-1

We have the successive notes : B-E-A-D#-F#

I know that it is not B11. I have no idea of the name.

8
  • According to Scales Chords, it's B11. On the other hand, it'd be interesting to know why you thought it's not B11.
    – Andrew T.
    Aug 19, 2017 at 5:26
  • 2
    You seem to know enough to state it's not B11. What lead you to that conclusion?
    – Tim
    Aug 19, 2017 at 6:05
  • @AndrewT. scottdavies.net/chords_and_scales/music.html according to this website there is a C#
    – Maman
    Aug 20, 2017 at 0:50
  • 1
    @AndrewT. - please do not believe all you read on websites. There's a lot of dross and inaccuracies contained therein.
    – Tim
    Aug 20, 2017 at 12:06
  • 1
    @Tim it's just to push OP to explain the reasoning why they believed it's not B11...
    – Andrew T.
    Aug 20, 2017 at 12:21

3 Answers 3

10

The order of the notes in a chord rarely affect its name. B D# F# make B major. Adding A (b7) makes it dominant 7th. The E is the 4th, which could be a sus 4 but since there is the maj 3 (D#) that can't be sus. E becomes the 11th. but since there is no 9th (C#) it must be B7 add 11.

1
  • This is known as a "quartal" voicing, which need not be strictly quartal for the designation. If only the D# was a D, it would be the chord and voicing used by Bill Evans on Miles Davis's original "So What" recording.
    – Aaron
    Jan 24, 2021 at 5:37
4

It's is a B11. First off, exact voicing do not matter for naming the chord. The bass note is the only thing that affects the naming. Extend chords in general imply the lower extensions, but are not required in the chord. In a similar vein of thought, the 5th in general in any chord can be implied so 4 sets of notes can represent a B11 and they are as follows:

B11 (All notes): B-D♯-F♯-A-C♯-E

X:1
L:1/1
K:C
M:None
V:1 clef=treble
"B11"[B, ^D ^F A ^C' E']

B11 (Omitted 9th): B-D♯-F♯-A-E

X:1
L:1/1
K:C
M:None
V:1 clef=treble
"B11"[B, ^D ^F A E']

B11 (Omitted 5th): B-D♯-A-C♯-E

X:1
L:1/1
K:C
M:None
V:1 clef=treble
"B11"[B, ^D A ^C' E']

B11 (Omitted 5th & 9th): B-D♯-A-E

X:1
L:1/1
K:C
M:None
V:1 clef=treble
"B11"[B, ^D A E']
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B probably isn't the root of this chord, because it would be very dissonant and very bad for voice leading for a chord with the root of B to contain both a D# and an E. You would end up with the (silly but nonetheless correct) chord named B7susAdd10.

When you've got a collection of notes like this, you are not really looking at a chord per se, but rather a voicing of a chord. Chord voicings don't necessarily have to contain every note of the chord, just the ones that the composer/performer considers pertinent for the occasion. As you can imagine, that means there's a lot of flexibility and room for interpretation about what the chord actually is, since the root doesn't have to be at the bottom, the inversion doesn't really have to make much sense outside of the context that it's used, and the chord could be missing notes that would otherwise make it much easier to spell!

Nonetheless, I have some theories about what this chord might be.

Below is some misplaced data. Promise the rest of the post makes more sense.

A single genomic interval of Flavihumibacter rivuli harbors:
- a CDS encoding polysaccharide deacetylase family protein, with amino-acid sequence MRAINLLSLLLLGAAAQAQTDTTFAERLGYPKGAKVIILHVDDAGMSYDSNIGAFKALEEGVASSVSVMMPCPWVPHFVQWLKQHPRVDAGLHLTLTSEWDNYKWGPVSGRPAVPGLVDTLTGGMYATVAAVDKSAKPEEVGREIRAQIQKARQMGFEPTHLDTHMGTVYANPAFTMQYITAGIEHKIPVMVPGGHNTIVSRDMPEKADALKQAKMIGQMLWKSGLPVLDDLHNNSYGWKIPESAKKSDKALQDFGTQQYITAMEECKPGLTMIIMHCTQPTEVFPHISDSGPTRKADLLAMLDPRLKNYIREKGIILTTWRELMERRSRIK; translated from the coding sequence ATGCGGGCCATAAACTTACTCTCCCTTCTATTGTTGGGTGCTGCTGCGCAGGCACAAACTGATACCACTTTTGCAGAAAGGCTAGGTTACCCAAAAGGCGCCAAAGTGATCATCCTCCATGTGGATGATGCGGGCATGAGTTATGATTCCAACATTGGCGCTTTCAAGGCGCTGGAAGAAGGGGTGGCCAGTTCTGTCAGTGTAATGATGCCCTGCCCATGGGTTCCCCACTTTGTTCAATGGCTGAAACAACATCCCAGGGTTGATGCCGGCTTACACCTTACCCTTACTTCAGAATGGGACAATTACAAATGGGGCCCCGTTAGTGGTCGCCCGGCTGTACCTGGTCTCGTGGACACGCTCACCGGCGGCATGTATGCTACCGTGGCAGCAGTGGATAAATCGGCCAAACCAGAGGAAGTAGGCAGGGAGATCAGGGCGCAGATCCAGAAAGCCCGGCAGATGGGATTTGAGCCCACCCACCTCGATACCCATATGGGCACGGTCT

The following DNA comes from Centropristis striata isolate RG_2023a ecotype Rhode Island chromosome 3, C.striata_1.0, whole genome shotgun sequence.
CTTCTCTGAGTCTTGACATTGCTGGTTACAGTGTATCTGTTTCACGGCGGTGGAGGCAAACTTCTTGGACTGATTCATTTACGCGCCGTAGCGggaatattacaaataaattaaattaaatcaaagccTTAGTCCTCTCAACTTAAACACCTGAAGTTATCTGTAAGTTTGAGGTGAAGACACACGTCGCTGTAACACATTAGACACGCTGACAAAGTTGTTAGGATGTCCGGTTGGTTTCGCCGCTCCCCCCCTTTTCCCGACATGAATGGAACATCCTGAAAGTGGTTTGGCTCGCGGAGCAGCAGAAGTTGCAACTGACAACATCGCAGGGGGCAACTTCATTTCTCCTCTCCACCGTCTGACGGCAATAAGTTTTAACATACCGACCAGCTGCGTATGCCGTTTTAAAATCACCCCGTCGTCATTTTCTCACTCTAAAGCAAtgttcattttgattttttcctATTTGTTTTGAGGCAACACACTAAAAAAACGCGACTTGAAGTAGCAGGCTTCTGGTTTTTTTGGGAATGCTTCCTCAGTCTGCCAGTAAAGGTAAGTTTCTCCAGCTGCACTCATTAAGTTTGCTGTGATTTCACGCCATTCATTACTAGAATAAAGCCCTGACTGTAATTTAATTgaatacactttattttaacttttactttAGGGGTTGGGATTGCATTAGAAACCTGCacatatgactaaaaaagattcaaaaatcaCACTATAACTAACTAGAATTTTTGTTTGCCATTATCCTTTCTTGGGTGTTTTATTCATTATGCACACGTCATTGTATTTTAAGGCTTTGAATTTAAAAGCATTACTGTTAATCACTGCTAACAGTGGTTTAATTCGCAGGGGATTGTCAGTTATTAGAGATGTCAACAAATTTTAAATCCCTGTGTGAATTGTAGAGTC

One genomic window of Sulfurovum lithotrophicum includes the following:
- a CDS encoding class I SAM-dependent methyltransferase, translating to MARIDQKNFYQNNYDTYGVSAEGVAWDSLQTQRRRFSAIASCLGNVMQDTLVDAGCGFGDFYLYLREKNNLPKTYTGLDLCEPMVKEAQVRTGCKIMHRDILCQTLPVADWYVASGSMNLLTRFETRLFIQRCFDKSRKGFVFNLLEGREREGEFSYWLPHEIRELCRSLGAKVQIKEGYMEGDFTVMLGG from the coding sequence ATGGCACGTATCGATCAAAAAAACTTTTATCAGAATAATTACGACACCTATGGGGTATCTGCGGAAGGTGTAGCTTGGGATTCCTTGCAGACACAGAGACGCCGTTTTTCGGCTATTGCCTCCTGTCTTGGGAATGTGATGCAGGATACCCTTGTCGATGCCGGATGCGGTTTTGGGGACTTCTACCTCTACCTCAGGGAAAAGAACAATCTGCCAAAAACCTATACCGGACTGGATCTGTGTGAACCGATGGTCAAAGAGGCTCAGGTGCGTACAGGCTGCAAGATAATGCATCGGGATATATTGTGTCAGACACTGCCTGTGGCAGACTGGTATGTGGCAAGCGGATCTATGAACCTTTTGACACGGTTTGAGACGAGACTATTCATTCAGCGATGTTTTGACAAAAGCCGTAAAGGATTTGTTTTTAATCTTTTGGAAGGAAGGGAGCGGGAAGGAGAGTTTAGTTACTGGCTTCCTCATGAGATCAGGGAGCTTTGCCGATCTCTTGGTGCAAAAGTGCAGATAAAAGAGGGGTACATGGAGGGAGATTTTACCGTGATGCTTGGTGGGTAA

My first guess (and the answer that I'd say is most likely) is F#Mi13/B. This collection of notes contains every note key to this chord; it's only missing the fifth, which is a common candidate for removal in chord voicings that contain the root. This is a particularly likely candidate if the next chord is B7 or F7, but it wouldn't necessarily be either of those.

Due to the nature of the question, it's also possible that it's something different. It could be a rather unusual voicing of EMiMaj9 or a somewhat less unusual voicing for AMaj7#11. It's also possible that the connection to a triad is only incidental and that this chord that mostly consists of stacked fourths derives its properties from those stacked fourths. The point is that if you find F#Mi13/B to be an insufficient answer then no specific answer anyone here gives you is going to be particularly good and you need to investigate the context that the chord lies in and use that to spell it; because we don't have that we can only give you a best guess answer.

4
  • Brad Mehldau fairly often uses voicings with the major 3rd and the 11th. One good example that comes to mind is his solo version of My Favorite Things. This can be heard on the live recordings available from searching YouTube, and here's a nice video tutorial that shows it in bar 8.
    – jdjazz
    Aug 18, 2017 at 23:38
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    Here we go again, inventing crazy names for simple chords! Sheesh, even in the 16th century people used to write dominant chords (E) in A minor with F natural and G natural in one part, and F# and G# simultaneously in another, without getting hung up about "dissonance"! It's not dissonant at all - just nice and "crunchy!"
    – user19146
    Aug 18, 2017 at 23:56
  • Yep. To me this chord sounds like a B7 plus the fourth, sort of a crunchy suspension. No way that F# can be construed as the root, unless it is strongly implied by the voice leading. Aug 21, 2017 at 6:45
  • The question says he knows it's not a B, so what's your next best candidate? F#. I would say as a rule that any chord declared a suspension with the major 3rd (or 10th) in it has been misspelled by definition as it betrays the meaning of "suspension". Also @alephzero F, F#, G and G# being played simultaneously in A minor has never not been dissonant.
    – Fugu
    Aug 21, 2017 at 15:42

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